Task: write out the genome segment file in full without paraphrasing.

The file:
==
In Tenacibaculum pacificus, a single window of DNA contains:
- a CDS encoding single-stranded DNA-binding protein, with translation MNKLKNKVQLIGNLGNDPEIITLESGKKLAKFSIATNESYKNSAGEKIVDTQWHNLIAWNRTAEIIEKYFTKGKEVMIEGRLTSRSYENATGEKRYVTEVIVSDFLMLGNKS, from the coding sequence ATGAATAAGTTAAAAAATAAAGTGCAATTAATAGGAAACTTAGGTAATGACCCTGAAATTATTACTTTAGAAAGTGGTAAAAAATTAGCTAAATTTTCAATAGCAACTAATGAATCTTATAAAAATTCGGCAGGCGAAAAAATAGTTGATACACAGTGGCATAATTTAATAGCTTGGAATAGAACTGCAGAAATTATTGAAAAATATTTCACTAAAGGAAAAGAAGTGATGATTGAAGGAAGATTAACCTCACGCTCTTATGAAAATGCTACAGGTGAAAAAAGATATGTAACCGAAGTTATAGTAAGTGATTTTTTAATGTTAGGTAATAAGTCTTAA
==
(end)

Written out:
In Tenacibaculum pacificus, a single window of DNA contains:
- a CDS encoding single-stranded DNA-binding protein, with translation MNKLKNKVQLIGNLGNDPEIITLESGKKLAKFSIATNESYKNSAGEKIVDTQWHNLIAWNRTAEIIEKYFTKGKEVMIEGRLTSRSYENATGEKRYVTEVIVSDFLMLGNKS, from the coding sequence ATGAATAAGTTAAAAAATAAAGTGCAATTAATAGGAAACTTAGGTAATGACCCTGAAATTATTACTTTAGAAAGTGGTAAAAAATTAGCTAAATTTTCAATAGCAACTAATGAATCTTATAAAAATTCGGCAGGCGAAAAAATAGTTGATACACAGTGGCATAATTTAATAGCTTGGAATAGAACTGCAGAAATTATTGAAAAATATTTCACTAAAGGAAAAGAAGTGATGATTGAAGGAAGATTAACCTCACGCTCTTATGAAAATGCTACAGGTGAAAAAAGATATGTAACCGAAGTTATAGTAAGTGATTTTTTAATGTTAGGTAATAAGTCTTAA